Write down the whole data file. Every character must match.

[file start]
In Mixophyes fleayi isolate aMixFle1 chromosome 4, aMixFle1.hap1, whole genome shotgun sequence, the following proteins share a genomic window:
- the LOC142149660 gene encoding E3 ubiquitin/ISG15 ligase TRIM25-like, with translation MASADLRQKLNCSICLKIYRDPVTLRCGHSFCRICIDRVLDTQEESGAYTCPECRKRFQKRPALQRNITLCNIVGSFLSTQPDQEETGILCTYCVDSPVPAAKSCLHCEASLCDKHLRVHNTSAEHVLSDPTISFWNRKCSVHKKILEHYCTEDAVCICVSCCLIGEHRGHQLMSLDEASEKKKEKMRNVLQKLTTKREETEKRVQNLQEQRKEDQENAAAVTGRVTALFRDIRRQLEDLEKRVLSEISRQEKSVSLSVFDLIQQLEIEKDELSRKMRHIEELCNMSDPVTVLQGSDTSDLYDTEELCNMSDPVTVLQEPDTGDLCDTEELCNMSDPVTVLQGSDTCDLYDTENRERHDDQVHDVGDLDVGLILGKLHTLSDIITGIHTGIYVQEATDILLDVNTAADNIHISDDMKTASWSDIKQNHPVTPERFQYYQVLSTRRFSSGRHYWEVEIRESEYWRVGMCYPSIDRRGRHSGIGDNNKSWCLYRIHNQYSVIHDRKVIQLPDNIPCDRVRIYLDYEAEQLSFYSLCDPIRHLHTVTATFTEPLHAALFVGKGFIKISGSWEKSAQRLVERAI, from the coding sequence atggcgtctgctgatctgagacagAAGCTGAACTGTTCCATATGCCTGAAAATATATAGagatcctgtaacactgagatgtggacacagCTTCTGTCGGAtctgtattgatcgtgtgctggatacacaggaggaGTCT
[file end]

In Mixophyes fleayi isolate aMixFle1 chromosome 4, aMixFle1.hap1, whole genome shotgun sequence, the following proteins share a genomic window:
- the LOC142149660 gene encoding E3 ubiquitin/ISG15 ligase TRIM25-like, with translation MASADLRQKLNCSICLKIYRDPVTLRCGHSFCRICIDRVLDTQEESGAYTCPECRKRFQKRPALQRNITLCNIVGSFLSTQPDQEETGILCTYCVDSPVPAAKSCLHCEASLCDKHLRVHNTSAEHVLSDPTISFWNRKCSVHKKILEHYCTEDAVCICVSCCLIGEHRGHQLMSLDEASEKKKEKMRNVLQKLTTKREETEKRVQNLQEQRKEDQENAAAVTGRVTALFRDIRRQLEDLEKRVLSEISRQEKSVSLSVFDLIQQLEIEKDELSRKMRHIEELCNMSDPVTVLQGSDTSDLYDTEELCNMSDPVTVLQEPDTGDLCDTEELCNMSDPVTVLQGSDTCDLYDTENRERHDDQVHDVGDLDVGLILGKLHTLSDIITGIHTGIYVQEATDILLDVNTAADNIHISDDMKTASWSDIKQNHPVTPERFQYYQVLSTRRFSSGRHYWEVEIRESEYWRVGMCYPSIDRRGRHSGIGDNNKSWCLYRIHNQYSVIHDRKVIQLPDNIPCDRVRIYLDYEAEQLSFYSLCDPIRHLHTVTATFTEPLHAALFVGKGFIKISGSWEKSAQRLVERAI, from the coding sequence atggcgtctgctgatctgagacagAAGCTGAACTGTTCCATATGCCTGAAAATATATAGagatcctgtaacactgagatgtggacacagCTTCTGTCGGAtctgtattgatcgtgtgctggatacacaggaggaGTCT